Opinions expressed are solely those of the author and do not reflect the views of Rolling Stone editors or publishers.
As a brand marketer, I often notice how consumer packaged goods companies create narrow definitions of their markets. That is, after all, what makes for cost-effective marketing. “Define your customer!” — that’s what we’re all taught in marketing school, whether it was an academic program or the school of life. But how we define customers’ needs, wants and behaviors has fundamentally changed.
Big data is readily available to companies today, and marketers know not just who their customers are and what they buy, but also where they buy it. Marketers also may understand what their customers are thinking of buying, based on their online search behaviors. Automation allows marketers to study patterns and predict what someone might buy next.
But despite tech-driven marketing, retailers and marketers need to apply some common sense and stop thinking of consumers purely in terms of age brackets, especially when they are selling leisure products and services.
Products Transcend Generations
Now that people are living longer and indulging in lifestyles that are radically different from those of previous generations, perhaps we should stop defining market opportunities just by age, gender or location. The cannabis industry is a great example of a business that transcends generations.
Young consumers are attracted to cannabis primarily for recreational use (although recent evidence indicates that cannabis may potentially have a negative impact on the teenage brain). From my perspective, older cannabis users seem to fall into several categories:
• People who have significant health challenges, like cancer, anorexia and even Alzheimer’s.
• Older adults who may be having sleep difficulties and may use some combination of CBD and THC before bedtime.
• Those who used cannabis in their youth and are discovering a wide range of new products, ways to consume it and a unique new buying experience (one that doesn’t involve furtive deals on street corners).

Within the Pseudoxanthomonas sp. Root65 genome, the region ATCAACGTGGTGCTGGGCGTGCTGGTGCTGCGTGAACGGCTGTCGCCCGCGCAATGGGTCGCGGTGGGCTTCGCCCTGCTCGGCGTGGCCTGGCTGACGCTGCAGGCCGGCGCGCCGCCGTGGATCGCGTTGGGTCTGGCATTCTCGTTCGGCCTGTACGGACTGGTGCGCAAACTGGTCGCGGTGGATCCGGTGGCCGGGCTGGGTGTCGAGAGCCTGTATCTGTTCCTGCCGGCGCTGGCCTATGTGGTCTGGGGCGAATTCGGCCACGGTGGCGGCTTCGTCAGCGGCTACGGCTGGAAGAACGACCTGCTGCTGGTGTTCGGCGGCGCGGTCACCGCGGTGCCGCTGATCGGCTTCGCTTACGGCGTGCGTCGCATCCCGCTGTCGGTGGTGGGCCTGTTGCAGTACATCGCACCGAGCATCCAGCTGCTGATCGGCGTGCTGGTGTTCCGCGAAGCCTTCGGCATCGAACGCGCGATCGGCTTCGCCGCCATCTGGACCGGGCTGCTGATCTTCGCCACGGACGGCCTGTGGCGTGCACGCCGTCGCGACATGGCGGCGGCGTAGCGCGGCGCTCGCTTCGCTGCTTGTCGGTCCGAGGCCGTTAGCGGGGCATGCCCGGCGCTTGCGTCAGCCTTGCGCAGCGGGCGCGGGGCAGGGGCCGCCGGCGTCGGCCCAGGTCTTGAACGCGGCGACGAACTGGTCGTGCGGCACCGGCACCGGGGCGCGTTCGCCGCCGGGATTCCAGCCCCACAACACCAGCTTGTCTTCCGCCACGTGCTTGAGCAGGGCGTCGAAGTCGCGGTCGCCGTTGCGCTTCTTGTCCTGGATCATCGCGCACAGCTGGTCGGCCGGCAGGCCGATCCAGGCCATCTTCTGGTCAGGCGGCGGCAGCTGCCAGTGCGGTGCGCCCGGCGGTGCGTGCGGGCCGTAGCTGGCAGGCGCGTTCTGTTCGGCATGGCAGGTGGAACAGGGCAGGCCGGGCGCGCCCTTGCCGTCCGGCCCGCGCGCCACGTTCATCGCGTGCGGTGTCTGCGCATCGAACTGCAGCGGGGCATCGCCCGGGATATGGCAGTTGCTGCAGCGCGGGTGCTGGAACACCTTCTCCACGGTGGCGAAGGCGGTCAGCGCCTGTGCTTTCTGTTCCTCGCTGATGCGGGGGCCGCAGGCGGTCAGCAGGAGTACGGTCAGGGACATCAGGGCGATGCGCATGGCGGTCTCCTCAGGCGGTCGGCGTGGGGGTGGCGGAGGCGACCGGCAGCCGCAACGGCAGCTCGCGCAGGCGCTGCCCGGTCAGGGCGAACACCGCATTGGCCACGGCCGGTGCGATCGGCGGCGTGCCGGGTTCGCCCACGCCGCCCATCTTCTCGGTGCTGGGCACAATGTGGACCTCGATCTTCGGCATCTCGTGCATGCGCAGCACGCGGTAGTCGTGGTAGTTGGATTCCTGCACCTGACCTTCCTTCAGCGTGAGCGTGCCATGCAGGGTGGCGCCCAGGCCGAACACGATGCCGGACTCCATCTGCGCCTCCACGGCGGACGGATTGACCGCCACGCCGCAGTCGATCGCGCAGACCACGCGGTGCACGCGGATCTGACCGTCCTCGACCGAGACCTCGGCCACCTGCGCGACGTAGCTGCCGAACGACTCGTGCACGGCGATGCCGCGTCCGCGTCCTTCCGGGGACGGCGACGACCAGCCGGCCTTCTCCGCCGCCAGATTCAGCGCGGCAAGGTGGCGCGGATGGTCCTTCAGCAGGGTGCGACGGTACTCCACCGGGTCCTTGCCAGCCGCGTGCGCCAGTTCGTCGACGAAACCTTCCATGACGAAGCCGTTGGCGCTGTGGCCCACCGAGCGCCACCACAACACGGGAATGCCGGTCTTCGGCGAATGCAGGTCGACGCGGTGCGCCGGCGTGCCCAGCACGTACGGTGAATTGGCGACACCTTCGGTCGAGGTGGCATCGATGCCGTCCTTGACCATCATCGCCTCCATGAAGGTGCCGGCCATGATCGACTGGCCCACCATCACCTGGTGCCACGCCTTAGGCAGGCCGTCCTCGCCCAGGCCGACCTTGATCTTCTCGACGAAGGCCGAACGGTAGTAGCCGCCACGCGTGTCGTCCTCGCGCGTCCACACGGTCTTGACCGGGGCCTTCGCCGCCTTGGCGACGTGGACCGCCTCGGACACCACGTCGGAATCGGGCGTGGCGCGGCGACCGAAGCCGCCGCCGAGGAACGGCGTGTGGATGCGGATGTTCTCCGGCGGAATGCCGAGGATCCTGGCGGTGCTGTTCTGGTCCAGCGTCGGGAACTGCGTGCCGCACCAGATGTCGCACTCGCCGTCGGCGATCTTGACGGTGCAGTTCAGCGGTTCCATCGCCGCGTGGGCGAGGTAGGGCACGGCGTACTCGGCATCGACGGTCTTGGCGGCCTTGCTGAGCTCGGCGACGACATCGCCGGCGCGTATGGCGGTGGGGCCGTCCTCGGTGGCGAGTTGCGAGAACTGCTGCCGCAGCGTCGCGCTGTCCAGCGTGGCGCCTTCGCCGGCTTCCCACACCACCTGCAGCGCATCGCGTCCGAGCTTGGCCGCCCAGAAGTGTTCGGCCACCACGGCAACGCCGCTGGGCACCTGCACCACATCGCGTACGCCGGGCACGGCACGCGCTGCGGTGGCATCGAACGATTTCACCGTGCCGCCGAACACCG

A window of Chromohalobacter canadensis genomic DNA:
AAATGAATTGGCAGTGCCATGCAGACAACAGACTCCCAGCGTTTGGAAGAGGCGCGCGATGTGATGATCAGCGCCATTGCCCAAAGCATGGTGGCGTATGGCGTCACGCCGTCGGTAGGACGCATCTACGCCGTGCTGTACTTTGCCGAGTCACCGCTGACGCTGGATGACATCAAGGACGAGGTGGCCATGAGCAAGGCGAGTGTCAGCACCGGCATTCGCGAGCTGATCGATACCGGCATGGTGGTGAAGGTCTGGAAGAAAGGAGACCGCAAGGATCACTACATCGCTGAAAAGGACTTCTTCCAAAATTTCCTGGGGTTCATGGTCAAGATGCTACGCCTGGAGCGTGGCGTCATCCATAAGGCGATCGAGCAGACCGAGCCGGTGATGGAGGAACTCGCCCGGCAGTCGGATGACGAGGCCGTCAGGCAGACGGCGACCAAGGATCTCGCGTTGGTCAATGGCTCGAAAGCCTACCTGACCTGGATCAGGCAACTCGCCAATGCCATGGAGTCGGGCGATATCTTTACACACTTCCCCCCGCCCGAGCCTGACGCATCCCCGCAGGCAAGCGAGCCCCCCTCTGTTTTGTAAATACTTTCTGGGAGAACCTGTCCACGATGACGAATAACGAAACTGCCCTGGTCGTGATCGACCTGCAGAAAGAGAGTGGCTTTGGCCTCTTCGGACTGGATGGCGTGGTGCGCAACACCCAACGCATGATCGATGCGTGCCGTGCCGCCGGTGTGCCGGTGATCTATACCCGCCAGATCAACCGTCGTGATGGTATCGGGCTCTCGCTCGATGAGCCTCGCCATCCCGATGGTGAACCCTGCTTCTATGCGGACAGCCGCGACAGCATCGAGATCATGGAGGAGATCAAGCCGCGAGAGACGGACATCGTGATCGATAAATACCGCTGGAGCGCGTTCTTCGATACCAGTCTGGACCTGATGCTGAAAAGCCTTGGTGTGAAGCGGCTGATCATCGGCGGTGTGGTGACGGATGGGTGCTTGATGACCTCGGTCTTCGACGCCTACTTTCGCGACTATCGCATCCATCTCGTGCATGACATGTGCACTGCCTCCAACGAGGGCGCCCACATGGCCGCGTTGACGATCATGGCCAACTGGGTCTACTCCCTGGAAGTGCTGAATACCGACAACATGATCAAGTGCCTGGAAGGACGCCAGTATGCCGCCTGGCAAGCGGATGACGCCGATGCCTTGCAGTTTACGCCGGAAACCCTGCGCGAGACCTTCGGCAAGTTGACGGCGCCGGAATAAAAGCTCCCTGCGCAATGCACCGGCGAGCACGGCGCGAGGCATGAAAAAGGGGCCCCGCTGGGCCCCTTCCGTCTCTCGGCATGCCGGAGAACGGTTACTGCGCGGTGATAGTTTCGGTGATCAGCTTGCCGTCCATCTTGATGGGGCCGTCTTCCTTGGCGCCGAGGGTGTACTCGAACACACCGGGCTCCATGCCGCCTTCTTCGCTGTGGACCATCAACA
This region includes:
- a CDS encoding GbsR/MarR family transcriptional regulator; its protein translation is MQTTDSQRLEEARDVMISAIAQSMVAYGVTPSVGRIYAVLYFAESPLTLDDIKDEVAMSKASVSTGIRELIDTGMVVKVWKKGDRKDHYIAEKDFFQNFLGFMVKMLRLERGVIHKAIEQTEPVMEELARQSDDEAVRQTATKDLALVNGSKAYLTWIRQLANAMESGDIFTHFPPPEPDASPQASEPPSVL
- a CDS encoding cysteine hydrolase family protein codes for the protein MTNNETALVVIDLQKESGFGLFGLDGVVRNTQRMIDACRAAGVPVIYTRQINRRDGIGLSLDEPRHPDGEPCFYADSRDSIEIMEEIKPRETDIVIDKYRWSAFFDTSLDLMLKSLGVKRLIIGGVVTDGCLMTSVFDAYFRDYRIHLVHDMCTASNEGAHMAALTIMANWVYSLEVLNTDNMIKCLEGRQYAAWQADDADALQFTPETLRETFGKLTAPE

Another “vice” category is the liquor industry, which continues to see growth, as well as expansion into new categories. Spiked seltzer, for example, is on track to become a $30 billion industry by 2025. In short, products that make people feel relaxed, happy, sleepy, sociable or giddy remain wildly popular across generations.
Marketers Should Consider Psychographics, Not Just Demographics
Going back to the liquor industry, I’ve noticed that the spiked seltzer market has been increasingly targeting its products primarily to younger markets. But from my perspective, older generations have also been turning to spiked seltzer, which again shows that vices span across ages and generations. Many of my friends and family (who range in age from 40s to 70s) also drink the bubbly stuff because it’s low in calories and sugar and tastes fruity. (It may even be considered my generation’s Cosmo, the fave beverage of the Sex and the City ladies.) My generation controls 70 percent of disposable income, and we spend nearly as much on booze and cannabis as younger generations.
Manufacturers, dispensaries, liquor brands and advertisers should, therefore:
• Consider investing in research to better understand who their current and future user is.
• “Peel the onion” and explore attitudes and behaviors — not just ages and genders.
• Look at their branding and packaging to ensure it really speaks to their buyer (both current and future).
• Employ salespeople at their retail locations who can relate to customers.
• Produce advertising campaigns that appeal to different market segments.
• Engage creative talent that spans ages and perspectives to make sure that messaging is on-point for specific groups and attitudes.
Cannabis and liquor are here to stay. Although people who consume them may be changing, great marketing is timeless.